"She would come wake us up out of our sleep and tell us, 'Come on, come on, let's go get into the line, they say the bus is coming! Come on, come on, let's go, let's go!' And I said, 'Mom, no bus is ... coming.' "

Regina felt it was up to her to get them through. Days passed and conditions inside the Superdome deteriorated. Talitha remembers small pieces of the ceiling falling on her. Going to the restrooms was nauseating.

"If you could imagine, even after a few hours at a football game or a basketball game, or even a concert, restrooms are horrific by the end of a night," she says. "So could you imagine that for seven days?"

Regina remembers the sinks in the restrooms — the kind with big bowls that a lot of people can use at the same time. She remembers one particular trip to the restroom with Talitha.

"When we got ready to get to the bowl, they have two children in the bowl. Their ages had to be between 3 and 5. It was a little boy and a little girl, and they were face-down. 'They can't be alive,' " she thought. "So, we ran out the bathroom, and they had a guard that was standing, I want to say, about maybe 20 feet away. And I told him, 'Hey, they got two children that's in the bowl in the bathroom!' He said OK.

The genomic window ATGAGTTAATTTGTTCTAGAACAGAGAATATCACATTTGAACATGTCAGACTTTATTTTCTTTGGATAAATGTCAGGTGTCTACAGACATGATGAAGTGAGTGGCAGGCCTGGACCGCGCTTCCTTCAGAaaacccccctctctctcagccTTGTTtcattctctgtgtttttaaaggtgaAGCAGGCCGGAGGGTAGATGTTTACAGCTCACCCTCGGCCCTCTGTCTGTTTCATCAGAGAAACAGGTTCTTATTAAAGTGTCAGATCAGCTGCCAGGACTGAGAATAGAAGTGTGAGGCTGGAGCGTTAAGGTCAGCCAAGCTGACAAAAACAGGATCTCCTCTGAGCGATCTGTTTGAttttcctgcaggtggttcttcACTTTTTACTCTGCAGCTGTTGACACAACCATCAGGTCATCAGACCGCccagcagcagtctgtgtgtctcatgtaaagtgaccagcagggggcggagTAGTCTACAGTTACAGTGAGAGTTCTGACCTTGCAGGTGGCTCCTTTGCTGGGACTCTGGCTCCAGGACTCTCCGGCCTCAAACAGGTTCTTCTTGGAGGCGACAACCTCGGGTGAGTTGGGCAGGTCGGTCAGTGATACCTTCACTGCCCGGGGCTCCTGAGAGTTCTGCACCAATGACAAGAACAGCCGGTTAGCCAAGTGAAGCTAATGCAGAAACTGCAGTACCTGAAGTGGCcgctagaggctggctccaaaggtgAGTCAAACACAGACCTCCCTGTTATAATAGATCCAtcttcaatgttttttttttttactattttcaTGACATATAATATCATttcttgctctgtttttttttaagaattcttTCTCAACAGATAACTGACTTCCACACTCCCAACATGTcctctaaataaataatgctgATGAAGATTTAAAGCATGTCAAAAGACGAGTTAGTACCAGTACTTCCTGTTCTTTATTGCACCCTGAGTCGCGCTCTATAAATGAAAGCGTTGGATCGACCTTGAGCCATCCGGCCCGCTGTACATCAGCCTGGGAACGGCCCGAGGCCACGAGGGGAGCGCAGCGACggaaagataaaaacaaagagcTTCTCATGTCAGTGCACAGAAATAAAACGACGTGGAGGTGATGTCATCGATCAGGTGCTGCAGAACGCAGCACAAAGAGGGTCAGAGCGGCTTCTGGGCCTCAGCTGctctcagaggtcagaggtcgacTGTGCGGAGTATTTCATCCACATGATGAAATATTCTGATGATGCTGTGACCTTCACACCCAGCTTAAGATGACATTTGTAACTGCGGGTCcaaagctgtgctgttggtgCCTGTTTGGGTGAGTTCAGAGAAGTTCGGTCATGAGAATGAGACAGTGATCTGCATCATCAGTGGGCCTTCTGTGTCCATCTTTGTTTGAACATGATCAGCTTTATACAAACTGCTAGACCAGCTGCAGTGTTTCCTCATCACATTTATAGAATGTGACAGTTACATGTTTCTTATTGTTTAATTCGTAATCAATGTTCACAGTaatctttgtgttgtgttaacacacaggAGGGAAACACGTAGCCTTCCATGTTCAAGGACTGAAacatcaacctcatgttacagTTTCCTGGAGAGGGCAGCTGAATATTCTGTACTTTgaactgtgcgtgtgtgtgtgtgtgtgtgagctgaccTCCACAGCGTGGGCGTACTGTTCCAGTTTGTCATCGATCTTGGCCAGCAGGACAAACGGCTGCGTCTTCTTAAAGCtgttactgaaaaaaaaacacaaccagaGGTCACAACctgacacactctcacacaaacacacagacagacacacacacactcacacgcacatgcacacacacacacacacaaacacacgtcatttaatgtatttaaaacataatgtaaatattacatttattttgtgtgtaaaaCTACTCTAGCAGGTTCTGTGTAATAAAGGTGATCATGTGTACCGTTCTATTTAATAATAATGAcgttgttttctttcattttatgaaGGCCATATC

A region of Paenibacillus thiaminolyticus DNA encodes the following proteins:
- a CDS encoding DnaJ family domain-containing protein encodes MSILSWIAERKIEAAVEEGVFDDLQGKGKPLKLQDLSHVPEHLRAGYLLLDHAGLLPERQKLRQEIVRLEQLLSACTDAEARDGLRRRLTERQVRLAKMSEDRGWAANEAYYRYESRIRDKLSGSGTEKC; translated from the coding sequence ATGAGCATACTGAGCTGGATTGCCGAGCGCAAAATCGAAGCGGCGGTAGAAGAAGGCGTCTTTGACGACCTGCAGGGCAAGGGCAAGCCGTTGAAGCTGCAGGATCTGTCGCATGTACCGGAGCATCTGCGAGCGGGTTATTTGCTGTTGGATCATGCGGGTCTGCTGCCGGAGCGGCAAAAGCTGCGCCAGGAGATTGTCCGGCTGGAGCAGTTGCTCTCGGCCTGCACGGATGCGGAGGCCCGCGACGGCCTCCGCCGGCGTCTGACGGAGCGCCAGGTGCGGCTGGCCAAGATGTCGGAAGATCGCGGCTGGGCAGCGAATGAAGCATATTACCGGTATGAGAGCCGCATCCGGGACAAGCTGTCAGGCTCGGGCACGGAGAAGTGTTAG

"So, me and Talitha, she's looking like, 'That's all you going to say is OK?" Regina continues. "So I told him again, I said, 'Maybe I'm not explaining it right. There are two children face-down in a pool of water in the bathroom.' It took them three days to come get those kids."

Here, again, the sisters' memories diverge. Talitha doesn't remember two children face-down in the bathroom.

The chaos that unfolded in the Superdome was widely reported. Conditions were horrible, the experience traumatic. But 10 years later, it's still hard to determine exactly how many people died there.

Accounts vary. In surveying half a dozen different reports, NPR found the number ranges between six and 10. It's impossible to verify Regina's story about the two children, and NPR couldn't find any reference to children in the reports.

But there is no doubt that Regina Halley believes that is exactly what she saw, and it has haunted her ever since.

What Talitha remembers is getting out. After seven days in the Superdome, the buses finally came.

"And everybody was just — you could see a sense of relief, but so much pain and kind of, a lot of people just in shock," she says.

They arrived in Houston. Volunteers were there to help. They were given food and clothes.